Switzerland in the Capital Markets 2012

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  • Yield hunt drives EM issuance to new heights

    There have been many changes to the Swiss franc bond market in recent years but one of the most striking has been the number of issuers from emerging markets starting to make use of the capital available. Stalwarts such as the Republic of Poland and Korea Development Bank — having made, or making, the transition from emerging to mature market credits — have blazed a trail for a far greater diversity of credits than the Swiss market has ever enjoyed before. In this roundtable issuers, both old and new to the sector, and market participants share their experiences of the Swiss franc bond market and discuss the key themes that it presents.

  • SSAs switch back on as eurozone crisis returns

    SSA euro funders may have been deterred from printing Swiss francs by the difficult cross-currency swap and cheaper funding alternatives. But given the volatility in government bond markets, public sector borrowers should reconsider the strategic importance of one of the most stable capital markets. Tessa Wilkie reports.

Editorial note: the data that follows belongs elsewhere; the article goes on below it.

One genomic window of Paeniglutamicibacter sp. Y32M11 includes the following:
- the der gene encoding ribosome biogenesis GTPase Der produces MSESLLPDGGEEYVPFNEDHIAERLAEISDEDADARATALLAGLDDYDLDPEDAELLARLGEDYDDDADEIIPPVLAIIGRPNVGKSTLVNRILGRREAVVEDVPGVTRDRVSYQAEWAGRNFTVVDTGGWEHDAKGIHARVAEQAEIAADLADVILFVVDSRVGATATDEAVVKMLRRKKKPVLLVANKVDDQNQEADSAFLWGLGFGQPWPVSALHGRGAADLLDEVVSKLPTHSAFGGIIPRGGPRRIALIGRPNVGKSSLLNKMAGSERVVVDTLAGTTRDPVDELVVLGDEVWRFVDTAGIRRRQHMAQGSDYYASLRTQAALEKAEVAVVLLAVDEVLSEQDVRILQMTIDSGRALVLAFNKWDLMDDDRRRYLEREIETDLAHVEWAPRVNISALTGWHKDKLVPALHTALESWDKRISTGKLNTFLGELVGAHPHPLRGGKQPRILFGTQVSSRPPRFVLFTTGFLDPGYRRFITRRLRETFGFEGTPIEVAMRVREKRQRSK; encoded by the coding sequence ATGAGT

• SNB restores Switzerland’s safe haven reputation

    The Swiss National Bank, with its bold currency controls, has reinforced Switzerland’s standing as the safest of havens. Philip Moore reports on a country determined to defend itself against global turmoil, and in so doing act a beacon for domestic and international issuers and investors.

  • Setting the standard for the global banking sector

    Swiss regulators have been at the front of the global push to stabilise banks since the financial crisis, with the country becoming a world leader on capital requirements. But will the local investor base, which has supported groundbreaking trades from Swiss issuers in recent years, be there for the long haul, asks Katie Llanos-Small?

  • Senior slow to recover as banks go back to basics

    As in most asset classes and currencies, senior unsecured issuance in Swiss francs dropped off a cliff when the eurozone crisis brought markets to the brink in the second half of last year. Volumes are creeping up slowly, but issuance is restricted to an exclusive club of top quality names, reports Will Caiger-Smith.

  • Rolling out the revolution in Swiss franc bonds

    Driven by a desperate demand for yield amid rock bottom rates and a need to diversify away from traditional top tier European credits, Swiss investors have boldly gone in search of more exotic opportunities, affording a growing collection of issuers the chance to tap into one of the world’s most stable capital markets. Stefania Palma reports.